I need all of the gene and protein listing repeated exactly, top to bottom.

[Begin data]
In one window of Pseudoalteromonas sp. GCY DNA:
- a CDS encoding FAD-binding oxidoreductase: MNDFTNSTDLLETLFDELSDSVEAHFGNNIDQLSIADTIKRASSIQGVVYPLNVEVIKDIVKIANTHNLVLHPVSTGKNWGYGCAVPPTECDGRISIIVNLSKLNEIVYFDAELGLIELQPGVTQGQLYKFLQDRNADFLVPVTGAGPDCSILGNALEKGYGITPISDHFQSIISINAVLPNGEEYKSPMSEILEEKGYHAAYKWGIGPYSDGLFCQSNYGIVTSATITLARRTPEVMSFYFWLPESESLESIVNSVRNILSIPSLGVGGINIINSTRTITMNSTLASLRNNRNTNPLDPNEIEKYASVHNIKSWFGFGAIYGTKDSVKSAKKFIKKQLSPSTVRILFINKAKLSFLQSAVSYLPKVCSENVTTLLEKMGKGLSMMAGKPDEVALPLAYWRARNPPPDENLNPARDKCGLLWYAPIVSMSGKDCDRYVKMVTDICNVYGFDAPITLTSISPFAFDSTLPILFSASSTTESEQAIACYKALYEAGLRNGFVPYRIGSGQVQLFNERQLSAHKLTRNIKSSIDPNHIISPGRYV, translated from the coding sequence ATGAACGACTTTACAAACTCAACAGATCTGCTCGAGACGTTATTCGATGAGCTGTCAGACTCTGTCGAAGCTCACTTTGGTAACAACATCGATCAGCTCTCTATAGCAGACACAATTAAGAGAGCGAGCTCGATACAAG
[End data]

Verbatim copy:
In one window of Pseudoalteromonas sp. GCY DNA:
- a CDS encoding FAD-binding oxidoreductase: MNDFTNSTDLLETLFDELSDSVEAHFGNNIDQLSIADTIKRASSIQGVVYPLNVEVIKDIVKIANTHNLVLHPVSTGKNWGYGCAVPPTECDGRISIIVNLSKLNEIVYFDAELGLIELQPGVTQGQLYKFLQDRNADFLVPVTGAGPDCSILGNALEKGYGITPISDHFQSIISINAVLPNGEEYKSPMSEILEEKGYHAAYKWGIGPYSDGLFCQSNYGIVTSATITLARRTPEVMSFYFWLPESESLESIVNSVRNILSIPSLGVGGINIINSTRTITMNSTLASLRNNRNTNPLDPNEIEKYASVHNIKSWFGFGAIYGTKDSVKSAKKFIKKQLSPSTVRILFINKAKLSFLQSAVSYLPKVCSENVTTLLEKMGKGLSMMAGKPDEVALPLAYWRARNPPPDENLNPARDKCGLLWYAPIVSMSGKDCDRYVKMVTDICNVYGFDAPITLTSISPFAFDSTLPILFSASSTTESEQAIACYKALYEAGLRNGFVPYRIGSGQVQLFNERQLSAHKLTRNIKSSIDPNHIISPGRYV, translated from the coding sequence ATGAACGACTTTACAAACTCAACAGATCTGCTCGAGACGTTATTCGATGAGCTGTCAGACTCTGTCGAAGCTCACTTTGGTAACAACATCGATCAGCTCTCTATAGCAGACACAATTAAGAGAGCGAGCTCGATACAAG